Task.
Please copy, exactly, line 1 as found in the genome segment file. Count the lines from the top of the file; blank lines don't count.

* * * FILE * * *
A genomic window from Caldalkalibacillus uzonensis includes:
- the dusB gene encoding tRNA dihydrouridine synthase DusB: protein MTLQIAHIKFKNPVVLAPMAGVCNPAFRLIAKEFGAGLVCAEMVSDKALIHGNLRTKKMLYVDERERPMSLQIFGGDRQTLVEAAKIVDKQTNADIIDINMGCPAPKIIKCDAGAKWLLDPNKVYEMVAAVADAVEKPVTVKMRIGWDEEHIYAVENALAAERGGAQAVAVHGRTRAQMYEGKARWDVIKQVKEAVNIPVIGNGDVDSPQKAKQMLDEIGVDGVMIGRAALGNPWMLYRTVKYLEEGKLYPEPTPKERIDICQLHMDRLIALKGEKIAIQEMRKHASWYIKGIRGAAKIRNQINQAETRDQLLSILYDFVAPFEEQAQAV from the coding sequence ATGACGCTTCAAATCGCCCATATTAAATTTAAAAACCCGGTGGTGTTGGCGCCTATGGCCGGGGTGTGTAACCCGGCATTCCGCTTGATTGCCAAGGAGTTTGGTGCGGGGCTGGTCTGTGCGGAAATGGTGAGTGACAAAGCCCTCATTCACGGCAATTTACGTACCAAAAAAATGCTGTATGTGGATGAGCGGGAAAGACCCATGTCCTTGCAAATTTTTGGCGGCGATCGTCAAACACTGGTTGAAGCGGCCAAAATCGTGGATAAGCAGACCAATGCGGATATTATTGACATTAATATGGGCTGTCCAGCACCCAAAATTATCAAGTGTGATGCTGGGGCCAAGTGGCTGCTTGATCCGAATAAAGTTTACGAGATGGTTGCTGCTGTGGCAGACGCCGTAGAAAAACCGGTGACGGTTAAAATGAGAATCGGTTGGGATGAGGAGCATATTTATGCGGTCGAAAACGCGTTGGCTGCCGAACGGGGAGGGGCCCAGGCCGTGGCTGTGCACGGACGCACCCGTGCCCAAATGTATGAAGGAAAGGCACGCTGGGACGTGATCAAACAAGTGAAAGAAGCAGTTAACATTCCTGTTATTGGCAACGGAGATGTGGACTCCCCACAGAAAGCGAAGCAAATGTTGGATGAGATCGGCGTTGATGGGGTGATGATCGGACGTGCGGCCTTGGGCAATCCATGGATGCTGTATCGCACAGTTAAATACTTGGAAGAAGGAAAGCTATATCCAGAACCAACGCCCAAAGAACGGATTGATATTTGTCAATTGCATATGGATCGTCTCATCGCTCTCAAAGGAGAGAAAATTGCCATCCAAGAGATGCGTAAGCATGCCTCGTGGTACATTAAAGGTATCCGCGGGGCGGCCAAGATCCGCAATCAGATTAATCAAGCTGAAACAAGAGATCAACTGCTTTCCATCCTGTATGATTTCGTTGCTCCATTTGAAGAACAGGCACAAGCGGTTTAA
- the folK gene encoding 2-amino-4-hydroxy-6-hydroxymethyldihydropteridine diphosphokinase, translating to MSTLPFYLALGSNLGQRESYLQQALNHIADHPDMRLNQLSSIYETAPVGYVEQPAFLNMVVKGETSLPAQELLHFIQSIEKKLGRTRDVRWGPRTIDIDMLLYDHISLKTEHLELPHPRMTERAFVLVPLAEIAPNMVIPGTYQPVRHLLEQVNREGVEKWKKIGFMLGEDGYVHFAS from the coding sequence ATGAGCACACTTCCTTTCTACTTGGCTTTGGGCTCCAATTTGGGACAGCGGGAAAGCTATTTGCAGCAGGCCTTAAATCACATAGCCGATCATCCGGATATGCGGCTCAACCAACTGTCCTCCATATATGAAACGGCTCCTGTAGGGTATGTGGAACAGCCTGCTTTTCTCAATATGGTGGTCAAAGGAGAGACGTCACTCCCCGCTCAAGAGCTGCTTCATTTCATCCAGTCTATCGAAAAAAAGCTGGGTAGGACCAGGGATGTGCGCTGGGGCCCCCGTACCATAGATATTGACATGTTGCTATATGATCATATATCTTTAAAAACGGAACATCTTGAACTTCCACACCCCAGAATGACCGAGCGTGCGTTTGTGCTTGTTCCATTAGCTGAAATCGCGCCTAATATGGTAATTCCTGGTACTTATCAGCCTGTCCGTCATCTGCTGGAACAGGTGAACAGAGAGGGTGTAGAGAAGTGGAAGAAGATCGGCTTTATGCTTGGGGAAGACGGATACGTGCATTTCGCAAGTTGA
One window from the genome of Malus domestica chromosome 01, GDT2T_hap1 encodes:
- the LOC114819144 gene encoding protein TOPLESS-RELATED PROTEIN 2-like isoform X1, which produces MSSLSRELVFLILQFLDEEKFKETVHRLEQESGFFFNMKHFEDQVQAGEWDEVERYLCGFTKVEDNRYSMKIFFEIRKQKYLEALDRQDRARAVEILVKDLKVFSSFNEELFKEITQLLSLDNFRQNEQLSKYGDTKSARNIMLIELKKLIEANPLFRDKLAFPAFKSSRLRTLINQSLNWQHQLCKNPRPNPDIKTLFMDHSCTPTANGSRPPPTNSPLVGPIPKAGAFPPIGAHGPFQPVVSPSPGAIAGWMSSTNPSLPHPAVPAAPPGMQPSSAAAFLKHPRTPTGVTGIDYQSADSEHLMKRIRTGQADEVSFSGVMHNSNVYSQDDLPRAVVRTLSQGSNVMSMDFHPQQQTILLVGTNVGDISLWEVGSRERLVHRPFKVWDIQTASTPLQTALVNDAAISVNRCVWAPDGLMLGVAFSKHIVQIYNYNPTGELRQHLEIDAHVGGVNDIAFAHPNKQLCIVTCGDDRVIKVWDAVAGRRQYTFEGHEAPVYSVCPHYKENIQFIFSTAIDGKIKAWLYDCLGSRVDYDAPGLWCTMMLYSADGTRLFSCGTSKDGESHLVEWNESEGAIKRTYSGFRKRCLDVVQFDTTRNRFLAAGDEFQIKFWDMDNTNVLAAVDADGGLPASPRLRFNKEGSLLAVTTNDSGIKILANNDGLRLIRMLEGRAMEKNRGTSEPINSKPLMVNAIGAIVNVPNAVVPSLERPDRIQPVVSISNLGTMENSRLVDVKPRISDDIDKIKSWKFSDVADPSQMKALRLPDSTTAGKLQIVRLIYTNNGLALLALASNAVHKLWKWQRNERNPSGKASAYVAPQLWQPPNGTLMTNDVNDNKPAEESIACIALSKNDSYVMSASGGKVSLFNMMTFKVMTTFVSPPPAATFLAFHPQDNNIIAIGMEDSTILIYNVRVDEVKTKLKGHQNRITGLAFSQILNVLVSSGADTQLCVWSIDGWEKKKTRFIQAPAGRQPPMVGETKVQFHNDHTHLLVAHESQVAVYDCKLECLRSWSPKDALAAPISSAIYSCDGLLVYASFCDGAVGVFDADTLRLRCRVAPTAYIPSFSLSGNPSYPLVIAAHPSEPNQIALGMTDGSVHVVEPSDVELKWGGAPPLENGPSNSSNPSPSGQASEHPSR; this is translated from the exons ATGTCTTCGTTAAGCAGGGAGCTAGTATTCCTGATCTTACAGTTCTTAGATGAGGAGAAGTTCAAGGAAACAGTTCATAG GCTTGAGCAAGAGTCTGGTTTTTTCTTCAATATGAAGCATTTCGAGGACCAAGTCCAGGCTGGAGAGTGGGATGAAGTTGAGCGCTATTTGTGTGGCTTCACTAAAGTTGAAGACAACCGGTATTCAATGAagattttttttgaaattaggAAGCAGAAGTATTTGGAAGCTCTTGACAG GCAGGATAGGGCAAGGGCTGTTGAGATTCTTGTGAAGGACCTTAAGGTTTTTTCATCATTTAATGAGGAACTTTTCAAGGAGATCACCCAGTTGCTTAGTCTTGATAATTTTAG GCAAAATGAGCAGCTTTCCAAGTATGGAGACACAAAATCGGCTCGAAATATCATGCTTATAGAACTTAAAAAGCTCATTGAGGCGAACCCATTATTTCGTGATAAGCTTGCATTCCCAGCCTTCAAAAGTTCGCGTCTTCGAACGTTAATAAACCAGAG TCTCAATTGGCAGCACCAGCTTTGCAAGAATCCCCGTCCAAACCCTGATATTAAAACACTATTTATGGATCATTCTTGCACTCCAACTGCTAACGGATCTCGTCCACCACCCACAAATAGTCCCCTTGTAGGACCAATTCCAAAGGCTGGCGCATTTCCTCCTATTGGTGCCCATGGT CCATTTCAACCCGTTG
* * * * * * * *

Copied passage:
A genomic window from Caldalkalibacillus uzonensis includes: